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Food Dude

Irina’s Steak & Seafood


Irina’s award-winning de Burgo

National chain restaurants are true believers in templates. They don’t deviate much from one store to another in menu or floor plan. Des Moines restaurant groups take a different path to expansion. Full Court Press likes to open completely new restaurants from one to another – Hessen Haus, Red Monk, Royal Mile, Fong’s, Skol, Lucky Horse, Library, Maria’s, Shorty’s, Iowa Taproom, Mullet’s, etc. So does Orchestrate with Django, Centro, Gateway Market Café, Malo, Zombie Burger. Only Fong’s and Zombie Burger were duplicated, and their expansions have retracted. 

When other local restaurants expand, they don’t duplicate much. St Kilda’s has three outlets currently, and all are quite different. The newest, in Clive, closes at 4 p.m. That’s radically different from the St. Kilda’s Surf & Turf that was ended by COVID. When Jerry Talerico revived his Sam & Gabe’s concept, he called it Tally Ho to Go, and he placed it in Merle Hay Mall’s food court. 

The most distinctive new version of an established restaurant is Irina’s Steak & Seafood. When the owners opened on Hickman, they took over a troubled venue that had been a frequent target of Urbandale police. Mold damage to the walls was so bad they had to tear the walls down to the studs. That revealed hidden caches of drugs and cash. 

The new Irina’s Steak & Seafood moved into a former Bonefish. That is a Bloomin’ Brands chain of high-end restaurants with all the trappings of elegance one finds at sister restaurants like Carrabba’s, Fleming’s and Aussie Grill. To that they added wood, marble, linen curtains, leather and an upscale menu that features 60-day dry-aged prime steaks and South American seafood. The ager is built in the wall with a glass door so one can watch future steaks mature. Romantic lighting, high- and low-top seating, a piano soundtrack and Irina’s flair for dramatic presentations make this place an instant rival to Fleming’s.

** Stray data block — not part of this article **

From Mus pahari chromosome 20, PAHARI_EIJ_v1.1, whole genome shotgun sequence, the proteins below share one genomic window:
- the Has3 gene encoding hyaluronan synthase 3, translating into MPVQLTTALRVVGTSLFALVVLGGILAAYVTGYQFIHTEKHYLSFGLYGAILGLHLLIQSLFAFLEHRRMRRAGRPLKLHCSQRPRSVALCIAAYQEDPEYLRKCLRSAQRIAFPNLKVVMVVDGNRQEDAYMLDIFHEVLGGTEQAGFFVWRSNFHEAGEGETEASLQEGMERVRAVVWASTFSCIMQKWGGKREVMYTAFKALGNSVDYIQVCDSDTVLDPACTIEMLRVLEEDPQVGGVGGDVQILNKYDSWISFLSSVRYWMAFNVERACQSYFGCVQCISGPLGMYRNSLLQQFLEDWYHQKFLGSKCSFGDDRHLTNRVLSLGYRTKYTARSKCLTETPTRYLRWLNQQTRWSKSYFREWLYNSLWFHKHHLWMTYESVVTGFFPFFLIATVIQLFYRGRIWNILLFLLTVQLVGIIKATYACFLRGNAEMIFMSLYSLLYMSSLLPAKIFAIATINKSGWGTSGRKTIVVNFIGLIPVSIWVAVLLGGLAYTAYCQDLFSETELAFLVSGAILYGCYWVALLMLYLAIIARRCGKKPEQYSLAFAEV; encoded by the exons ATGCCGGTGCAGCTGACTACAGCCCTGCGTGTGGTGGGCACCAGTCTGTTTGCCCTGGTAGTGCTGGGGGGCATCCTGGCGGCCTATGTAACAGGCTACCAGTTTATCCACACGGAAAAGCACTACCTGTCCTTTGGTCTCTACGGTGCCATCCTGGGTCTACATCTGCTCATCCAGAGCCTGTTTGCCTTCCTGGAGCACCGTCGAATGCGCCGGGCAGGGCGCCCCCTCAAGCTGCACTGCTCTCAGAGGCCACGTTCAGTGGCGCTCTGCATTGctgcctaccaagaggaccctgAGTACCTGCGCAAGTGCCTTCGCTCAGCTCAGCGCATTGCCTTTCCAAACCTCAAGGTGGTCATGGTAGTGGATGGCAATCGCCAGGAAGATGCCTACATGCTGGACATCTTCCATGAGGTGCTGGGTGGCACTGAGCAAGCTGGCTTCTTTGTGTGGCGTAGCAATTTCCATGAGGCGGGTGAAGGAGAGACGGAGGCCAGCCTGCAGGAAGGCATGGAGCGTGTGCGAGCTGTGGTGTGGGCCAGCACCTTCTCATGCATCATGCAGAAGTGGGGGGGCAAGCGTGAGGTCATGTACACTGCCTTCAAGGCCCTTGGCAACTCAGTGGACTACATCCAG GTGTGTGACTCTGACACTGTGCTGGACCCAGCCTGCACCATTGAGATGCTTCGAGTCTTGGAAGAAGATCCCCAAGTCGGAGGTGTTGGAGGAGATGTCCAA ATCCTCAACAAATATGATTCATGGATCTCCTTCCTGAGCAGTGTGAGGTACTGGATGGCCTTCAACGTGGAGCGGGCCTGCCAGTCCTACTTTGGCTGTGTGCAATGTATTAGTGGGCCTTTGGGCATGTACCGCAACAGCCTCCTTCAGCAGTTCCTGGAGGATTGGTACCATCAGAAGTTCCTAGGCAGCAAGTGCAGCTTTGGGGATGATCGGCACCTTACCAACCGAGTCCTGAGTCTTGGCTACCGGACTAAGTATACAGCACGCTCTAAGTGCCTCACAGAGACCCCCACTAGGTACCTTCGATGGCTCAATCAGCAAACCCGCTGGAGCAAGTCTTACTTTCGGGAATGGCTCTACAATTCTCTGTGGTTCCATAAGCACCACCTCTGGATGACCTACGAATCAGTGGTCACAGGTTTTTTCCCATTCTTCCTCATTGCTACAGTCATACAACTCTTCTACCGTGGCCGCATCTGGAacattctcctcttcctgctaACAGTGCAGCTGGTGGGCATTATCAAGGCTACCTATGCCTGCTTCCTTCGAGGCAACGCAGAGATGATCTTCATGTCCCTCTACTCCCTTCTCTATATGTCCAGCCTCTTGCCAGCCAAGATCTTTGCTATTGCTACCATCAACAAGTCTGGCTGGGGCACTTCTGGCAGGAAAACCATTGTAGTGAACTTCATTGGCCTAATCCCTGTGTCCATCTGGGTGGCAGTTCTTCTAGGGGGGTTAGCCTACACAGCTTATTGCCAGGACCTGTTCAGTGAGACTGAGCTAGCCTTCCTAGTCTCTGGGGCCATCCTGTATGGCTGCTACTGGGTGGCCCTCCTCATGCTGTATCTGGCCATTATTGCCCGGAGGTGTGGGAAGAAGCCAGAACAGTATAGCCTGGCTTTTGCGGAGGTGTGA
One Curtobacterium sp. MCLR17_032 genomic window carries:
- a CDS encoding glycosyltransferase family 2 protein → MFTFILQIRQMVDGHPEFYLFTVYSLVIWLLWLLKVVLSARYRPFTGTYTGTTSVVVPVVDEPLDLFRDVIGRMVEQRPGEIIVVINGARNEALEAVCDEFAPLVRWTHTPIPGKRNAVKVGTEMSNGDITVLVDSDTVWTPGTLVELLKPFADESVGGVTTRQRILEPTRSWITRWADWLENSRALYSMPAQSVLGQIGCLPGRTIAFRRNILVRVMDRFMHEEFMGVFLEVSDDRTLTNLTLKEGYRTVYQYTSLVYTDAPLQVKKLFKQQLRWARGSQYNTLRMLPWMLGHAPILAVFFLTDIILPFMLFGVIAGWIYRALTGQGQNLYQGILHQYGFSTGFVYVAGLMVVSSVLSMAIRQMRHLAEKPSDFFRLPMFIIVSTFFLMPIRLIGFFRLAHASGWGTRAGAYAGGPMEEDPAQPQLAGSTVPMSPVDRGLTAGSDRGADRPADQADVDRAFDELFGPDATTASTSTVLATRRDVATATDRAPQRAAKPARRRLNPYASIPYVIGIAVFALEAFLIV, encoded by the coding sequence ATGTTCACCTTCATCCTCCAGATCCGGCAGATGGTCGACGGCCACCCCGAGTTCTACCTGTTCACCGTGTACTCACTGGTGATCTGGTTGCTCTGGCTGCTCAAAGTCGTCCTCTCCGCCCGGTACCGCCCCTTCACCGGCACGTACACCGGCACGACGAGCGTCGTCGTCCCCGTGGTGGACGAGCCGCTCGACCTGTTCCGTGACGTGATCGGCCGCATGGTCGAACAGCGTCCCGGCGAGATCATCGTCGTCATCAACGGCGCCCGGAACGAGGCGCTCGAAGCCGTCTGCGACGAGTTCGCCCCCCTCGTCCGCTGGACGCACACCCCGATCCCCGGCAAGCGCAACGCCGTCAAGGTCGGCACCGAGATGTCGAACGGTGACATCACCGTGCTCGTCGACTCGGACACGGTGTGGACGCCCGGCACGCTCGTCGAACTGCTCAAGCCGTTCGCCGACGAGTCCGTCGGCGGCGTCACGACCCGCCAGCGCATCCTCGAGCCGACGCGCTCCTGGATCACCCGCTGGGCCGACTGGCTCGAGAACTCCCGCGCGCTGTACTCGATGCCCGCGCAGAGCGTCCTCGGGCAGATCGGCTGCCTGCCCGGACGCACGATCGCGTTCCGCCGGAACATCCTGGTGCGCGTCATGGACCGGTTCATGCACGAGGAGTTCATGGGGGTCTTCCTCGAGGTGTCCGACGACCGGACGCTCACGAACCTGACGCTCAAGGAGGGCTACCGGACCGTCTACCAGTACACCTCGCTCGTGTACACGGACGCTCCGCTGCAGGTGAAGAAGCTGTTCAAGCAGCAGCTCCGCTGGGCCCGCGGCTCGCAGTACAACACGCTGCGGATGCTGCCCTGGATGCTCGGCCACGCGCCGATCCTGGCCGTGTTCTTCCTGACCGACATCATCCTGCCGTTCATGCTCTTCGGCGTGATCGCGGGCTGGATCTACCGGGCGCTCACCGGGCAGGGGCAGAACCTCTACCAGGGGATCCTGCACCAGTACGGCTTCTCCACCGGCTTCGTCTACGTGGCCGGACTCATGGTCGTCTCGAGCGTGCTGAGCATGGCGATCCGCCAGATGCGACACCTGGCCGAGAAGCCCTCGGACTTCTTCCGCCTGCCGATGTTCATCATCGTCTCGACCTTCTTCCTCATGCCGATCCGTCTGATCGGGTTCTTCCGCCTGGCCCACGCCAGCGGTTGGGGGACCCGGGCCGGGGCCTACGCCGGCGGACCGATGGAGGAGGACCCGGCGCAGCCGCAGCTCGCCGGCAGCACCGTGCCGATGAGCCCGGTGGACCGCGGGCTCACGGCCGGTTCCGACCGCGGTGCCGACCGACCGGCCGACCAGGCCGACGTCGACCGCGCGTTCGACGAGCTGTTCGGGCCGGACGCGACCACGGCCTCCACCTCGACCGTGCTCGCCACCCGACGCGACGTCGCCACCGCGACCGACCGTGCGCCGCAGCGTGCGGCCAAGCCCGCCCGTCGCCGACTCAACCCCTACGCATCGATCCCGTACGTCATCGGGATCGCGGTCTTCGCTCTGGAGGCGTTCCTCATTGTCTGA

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The menu is not too different from the other Irina’s. Specialties like wagyu beef stroganoff, squid ink fettucine, goat cheese salad dressings, pork shank ossobuco, Boursin stuffed mushrooms, lamb antichuco in tzatziki, or sea bass sudado with shrimp escabeche and saffron rice are here. So are the decadent burgers and the steak de Burgo that won CITYVIEW’s ultimate de Burgo challenge. A few things did not move to West Glen — fried chicken, duck frites, lasagna, banana foster cake, carrot cake, mussels in chardonnay. Chicken Kiev that was earthshakingly good is gone from both places now. Butter is relieved.

New stuff includes an expanded choice of prime steaks, both wet- and dry-aged — some as long as 60 days. Bern’s Steakhouse in Tampa used to be the only one in America with 60-day dry-aged prime steaks, according to Vogue food editor Jeff Steingarten. In a practice begun locally by Paul and Troy Trostel, any steak can be ordered with special treatments — de Burgo, Bearnaise, gunpowder crust, Maytag blue cheese, peppercorn, horseradish crust or Cognac sauce. 

Some dishes here are new to Irina’s. Singapore lobster rolls on challah, tender short rib ravioli, miso halibut in sake/butter, black bean grouper with lobster criolla, and the sweetest tasting scallops I ever tried with truffle risotto and crab sauce. In a tribute to Bonefish, the new Irina’s makes bang shrimp, the chain’s most famous thing. Irina’s version uses a tamarind sauce instead of a mayo and Sriracha sauce. Irina’s was served on skewers stuck in lemon half and a bed of cabbage. 

The new Irina’s bar specializes in cocktails and mules and does not have vodka flights like the Hickman branch. Parking is easy. Bottom line — this is an elegant new edition to West Glen dining, a perfect weekend, private party and special occasions splurge. ♦

Jim Duncan is a food writer who has been covering the central Iowa scene for more than five decades.

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